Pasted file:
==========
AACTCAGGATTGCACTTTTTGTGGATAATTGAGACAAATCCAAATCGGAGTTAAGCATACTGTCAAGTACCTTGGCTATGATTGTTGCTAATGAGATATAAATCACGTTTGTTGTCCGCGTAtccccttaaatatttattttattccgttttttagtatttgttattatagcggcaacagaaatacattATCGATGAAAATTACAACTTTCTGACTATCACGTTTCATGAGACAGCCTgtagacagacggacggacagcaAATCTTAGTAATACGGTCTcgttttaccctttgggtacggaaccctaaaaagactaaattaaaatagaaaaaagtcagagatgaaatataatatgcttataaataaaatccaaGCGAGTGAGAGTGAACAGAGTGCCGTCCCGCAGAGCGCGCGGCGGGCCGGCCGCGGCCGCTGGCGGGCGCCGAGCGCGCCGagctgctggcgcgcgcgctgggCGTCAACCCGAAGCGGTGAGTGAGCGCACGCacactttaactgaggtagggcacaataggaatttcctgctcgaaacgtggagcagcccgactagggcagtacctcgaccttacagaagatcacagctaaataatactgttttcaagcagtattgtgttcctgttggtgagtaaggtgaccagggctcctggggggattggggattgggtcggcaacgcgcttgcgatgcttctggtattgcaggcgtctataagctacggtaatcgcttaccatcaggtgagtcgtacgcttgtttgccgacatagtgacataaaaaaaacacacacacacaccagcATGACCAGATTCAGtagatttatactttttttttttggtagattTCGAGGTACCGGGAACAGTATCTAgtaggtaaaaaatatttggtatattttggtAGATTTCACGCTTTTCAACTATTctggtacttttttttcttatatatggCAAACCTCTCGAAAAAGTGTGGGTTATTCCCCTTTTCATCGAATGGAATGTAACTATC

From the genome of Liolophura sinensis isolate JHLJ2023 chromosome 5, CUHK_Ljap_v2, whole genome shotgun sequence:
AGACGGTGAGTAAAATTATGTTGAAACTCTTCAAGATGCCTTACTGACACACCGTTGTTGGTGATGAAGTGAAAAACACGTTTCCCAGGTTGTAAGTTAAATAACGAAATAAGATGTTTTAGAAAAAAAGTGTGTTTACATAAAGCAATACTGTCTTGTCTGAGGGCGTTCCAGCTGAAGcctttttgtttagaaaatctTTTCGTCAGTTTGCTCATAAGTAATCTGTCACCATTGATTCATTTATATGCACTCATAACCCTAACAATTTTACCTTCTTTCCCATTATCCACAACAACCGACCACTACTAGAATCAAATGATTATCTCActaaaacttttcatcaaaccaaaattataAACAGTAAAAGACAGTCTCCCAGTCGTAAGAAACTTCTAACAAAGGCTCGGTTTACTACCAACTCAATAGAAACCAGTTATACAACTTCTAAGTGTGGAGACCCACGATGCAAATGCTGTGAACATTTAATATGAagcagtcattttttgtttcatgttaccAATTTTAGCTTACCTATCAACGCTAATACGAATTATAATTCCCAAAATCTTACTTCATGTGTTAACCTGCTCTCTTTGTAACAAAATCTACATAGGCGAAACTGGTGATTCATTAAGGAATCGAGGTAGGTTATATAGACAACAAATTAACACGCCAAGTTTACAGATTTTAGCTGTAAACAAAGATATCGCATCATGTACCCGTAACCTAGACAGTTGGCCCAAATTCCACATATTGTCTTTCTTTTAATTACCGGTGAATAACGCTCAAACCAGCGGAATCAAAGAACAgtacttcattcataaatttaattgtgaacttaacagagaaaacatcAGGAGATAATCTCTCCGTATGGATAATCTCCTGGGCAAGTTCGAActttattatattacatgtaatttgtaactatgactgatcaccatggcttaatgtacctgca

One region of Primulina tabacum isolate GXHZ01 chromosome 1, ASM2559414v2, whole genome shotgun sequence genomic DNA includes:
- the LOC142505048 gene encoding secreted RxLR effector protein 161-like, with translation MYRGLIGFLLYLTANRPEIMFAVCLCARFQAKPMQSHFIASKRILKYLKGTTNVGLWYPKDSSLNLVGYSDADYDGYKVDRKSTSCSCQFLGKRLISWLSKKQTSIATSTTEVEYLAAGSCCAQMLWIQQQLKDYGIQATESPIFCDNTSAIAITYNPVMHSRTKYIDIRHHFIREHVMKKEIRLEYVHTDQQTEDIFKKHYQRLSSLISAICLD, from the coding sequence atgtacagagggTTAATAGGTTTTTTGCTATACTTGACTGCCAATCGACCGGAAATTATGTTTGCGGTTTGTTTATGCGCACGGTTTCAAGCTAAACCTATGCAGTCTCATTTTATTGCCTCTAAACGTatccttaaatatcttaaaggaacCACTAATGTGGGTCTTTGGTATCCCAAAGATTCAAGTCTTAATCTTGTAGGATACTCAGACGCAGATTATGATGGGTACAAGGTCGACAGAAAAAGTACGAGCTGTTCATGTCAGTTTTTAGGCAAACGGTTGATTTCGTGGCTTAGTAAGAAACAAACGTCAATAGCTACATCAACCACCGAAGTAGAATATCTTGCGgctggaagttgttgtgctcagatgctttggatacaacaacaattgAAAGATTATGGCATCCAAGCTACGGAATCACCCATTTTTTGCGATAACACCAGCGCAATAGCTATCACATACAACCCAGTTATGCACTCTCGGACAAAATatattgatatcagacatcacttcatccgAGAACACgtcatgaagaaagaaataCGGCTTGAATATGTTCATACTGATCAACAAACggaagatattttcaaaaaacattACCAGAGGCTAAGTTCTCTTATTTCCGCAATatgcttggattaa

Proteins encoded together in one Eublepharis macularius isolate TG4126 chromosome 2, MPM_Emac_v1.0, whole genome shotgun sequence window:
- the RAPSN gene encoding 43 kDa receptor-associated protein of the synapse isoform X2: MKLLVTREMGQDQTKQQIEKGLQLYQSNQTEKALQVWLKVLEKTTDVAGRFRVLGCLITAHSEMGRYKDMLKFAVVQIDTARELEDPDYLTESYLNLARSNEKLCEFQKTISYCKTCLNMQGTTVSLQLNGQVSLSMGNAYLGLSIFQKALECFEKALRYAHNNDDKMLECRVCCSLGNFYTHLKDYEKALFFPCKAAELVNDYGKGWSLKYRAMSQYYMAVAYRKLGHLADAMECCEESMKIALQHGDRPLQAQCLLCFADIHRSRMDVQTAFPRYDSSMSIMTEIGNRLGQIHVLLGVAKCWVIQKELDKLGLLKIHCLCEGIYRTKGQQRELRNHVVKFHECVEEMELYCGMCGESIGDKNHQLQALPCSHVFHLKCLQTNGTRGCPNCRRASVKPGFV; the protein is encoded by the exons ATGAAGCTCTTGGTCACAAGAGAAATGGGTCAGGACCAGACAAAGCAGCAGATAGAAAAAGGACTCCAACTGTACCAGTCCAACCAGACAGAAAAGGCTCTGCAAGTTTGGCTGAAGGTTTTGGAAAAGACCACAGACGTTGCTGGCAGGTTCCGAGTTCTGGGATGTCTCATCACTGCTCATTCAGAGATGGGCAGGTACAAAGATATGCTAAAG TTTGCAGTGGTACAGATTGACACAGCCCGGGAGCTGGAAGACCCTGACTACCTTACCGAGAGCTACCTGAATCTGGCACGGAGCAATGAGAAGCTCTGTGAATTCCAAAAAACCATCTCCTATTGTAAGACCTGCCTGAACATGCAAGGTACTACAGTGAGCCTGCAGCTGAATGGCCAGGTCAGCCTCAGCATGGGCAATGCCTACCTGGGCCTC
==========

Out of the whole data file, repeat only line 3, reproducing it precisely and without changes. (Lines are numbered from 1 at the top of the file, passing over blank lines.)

AGACGGTGAGTAAAATTATGTTGAAACTCTTCAAGATGCCTTACTGACACACCGTTGTTGGTGATGAAGTGAAAAACACGTTTCCCAGGTTGTAAGTTAAATAACGAAATAAGATGTTTTAGAAAAAAAGTGTGTTTACATAAAGCAATACTGTCTTGTCTGAGGGCGTTCCAGCTGAAGcctttttgtttagaaaatctTTTCGTCAGTTTGCTCATAAGTAATCTGTCACCATTGATTCATTTATATGCACTCATAACCCTAACAATTTTACCTTCTTTCCCATTATCCACAACAACCGACCACTACTAGAATCAAATGATTATCTCActaaaacttttcatcaaaccaaaattataAACAGTAAAAGACAGTCTCCCAGTCGTAAGAAACTTCTAACAAAGGCTCGGTTTACTACCAACTCAATAGAAACCAGTTATACAACTTCTAAGTGTGGAGACCCACGATGCAAATGCTGTGAACATTTAATATGAagcagtcattttttgtttcatgttaccAATTTTAGCTTACCTATCAACGCTAATACGAATTATAATTCCCAAAATCTTACTTCATGTGTTAACCTGCTCTCTTTGTAACAAAATCTACATAGGCGAAACTGGTGATTCATTAAGGAATCGAGGTAGGTTATATAGACAACAAATTAACACGCCAAGTTTACAGATTTTAGCTGTAAACAAAGATATCGCATCATGTACCCGTAACCTAGACAGTTGGCCCAAATTCCACATATTGTCTTTCTTTTAATTACCGGTGAATAACGCTCAAACCAGCGGAATCAAAGAACAgtacttcattcataaatttaattgtgaacttaacagagaaaacatcAGGAGATAATCTCTCCGTATGGATAATCTCCTGGGCAAGTTCGAActttattatattacatgtaatttgtaactatgactgatcaccatggcttaatgtacctgca